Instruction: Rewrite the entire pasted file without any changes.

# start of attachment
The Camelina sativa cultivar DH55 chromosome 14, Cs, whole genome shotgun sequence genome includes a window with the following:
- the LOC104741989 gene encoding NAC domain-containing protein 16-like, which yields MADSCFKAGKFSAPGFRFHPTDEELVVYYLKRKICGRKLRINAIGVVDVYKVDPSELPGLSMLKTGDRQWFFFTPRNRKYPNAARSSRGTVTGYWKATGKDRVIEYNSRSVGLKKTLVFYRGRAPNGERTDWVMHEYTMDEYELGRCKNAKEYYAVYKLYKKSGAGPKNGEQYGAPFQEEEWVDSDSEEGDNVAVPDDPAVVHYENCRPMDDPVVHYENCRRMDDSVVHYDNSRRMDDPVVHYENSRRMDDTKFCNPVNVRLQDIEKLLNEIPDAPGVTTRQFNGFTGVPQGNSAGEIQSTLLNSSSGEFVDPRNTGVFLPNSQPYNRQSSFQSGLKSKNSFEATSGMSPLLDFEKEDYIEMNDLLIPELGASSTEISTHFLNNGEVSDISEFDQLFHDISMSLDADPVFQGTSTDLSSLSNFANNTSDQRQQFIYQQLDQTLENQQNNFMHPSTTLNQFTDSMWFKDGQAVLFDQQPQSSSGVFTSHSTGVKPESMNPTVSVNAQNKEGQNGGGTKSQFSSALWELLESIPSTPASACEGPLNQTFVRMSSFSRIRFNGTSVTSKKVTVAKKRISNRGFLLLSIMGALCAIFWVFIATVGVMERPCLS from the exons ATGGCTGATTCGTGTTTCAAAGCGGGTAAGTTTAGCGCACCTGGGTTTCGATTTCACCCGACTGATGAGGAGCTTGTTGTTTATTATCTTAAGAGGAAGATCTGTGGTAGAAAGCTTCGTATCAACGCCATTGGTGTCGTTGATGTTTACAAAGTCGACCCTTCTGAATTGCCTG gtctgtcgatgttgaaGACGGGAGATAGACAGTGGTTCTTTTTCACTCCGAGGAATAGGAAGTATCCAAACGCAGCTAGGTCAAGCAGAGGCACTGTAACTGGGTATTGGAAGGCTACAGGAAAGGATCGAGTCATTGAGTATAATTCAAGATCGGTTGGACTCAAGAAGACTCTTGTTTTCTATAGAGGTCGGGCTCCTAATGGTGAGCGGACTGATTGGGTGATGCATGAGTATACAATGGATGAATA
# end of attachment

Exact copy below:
The Camelina sativa cultivar DH55 chromosome 14, Cs, whole genome shotgun sequence genome includes a window with the following:
- the LOC104741989 gene encoding NAC domain-containing protein 16-like, which yields MADSCFKAGKFSAPGFRFHPTDEELVVYYLKRKICGRKLRINAIGVVDVYKVDPSELPGLSMLKTGDRQWFFFTPRNRKYPNAARSSRGTVTGYWKATGKDRVIEYNSRSVGLKKTLVFYRGRAPNGERTDWVMHEYTMDEYELGRCKNAKEYYAVYKLYKKSGAGPKNGEQYGAPFQEEEWVDSDSEEGDNVAVPDDPAVVHYENCRPMDDPVVHYENCRRMDDSVVHYDNSRRMDDPVVHYENSRRMDDTKFCNPVNVRLQDIEKLLNEIPDAPGVTTRQFNGFTGVPQGNSAGEIQSTLLNSSSGEFVDPRNTGVFLPNSQPYNRQSSFQSGLKSKNSFEATSGMSPLLDFEKEDYIEMNDLLIPELGASSTEISTHFLNNGEVSDISEFDQLFHDISMSLDADPVFQGTSTDLSSLSNFANNTSDQRQQFIYQQLDQTLENQQNNFMHPSTTLNQFTDSMWFKDGQAVLFDQQPQSSSGVFTSHSTGVKPESMNPTVSVNAQNKEGQNGGGTKSQFSSALWELLESIPSTPASACEGPLNQTFVRMSSFSRIRFNGTSVTSKKVTVAKKRISNRGFLLLSIMGALCAIFWVFIATVGVMERPCLS from the exons ATGGCTGATTCGTGTTTCAAAGCGGGTAAGTTTAGCGCACCTGGGTTTCGATTTCACCCGACTGATGAGGAGCTTGTTGTTTATTATCTTAAGAGGAAGATCTGTGGTAGAAAGCTTCGTATCAACGCCATTGGTGTCGTTGATGTTTACAAAGTCGACCCTTCTGAATTGCCTG gtctgtcgatgttgaaGACGGGAGATAGACAGTGGTTCTTTTTCACTCCGAGGAATAGGAAGTATCCAAACGCAGCTAGGTCAAGCAGAGGCACTGTAACTGGGTATTGGAAGGCTACAGGAAAGGATCGAGTCATTGAGTATAATTCAAGATCGGTTGGACTCAAGAAGACTCTTGTTTTCTATAGAGGTCGGGCTCCTAATGGTGAGCGGACTGATTGGGTGATGCATGAGTATACAATGGATGAATA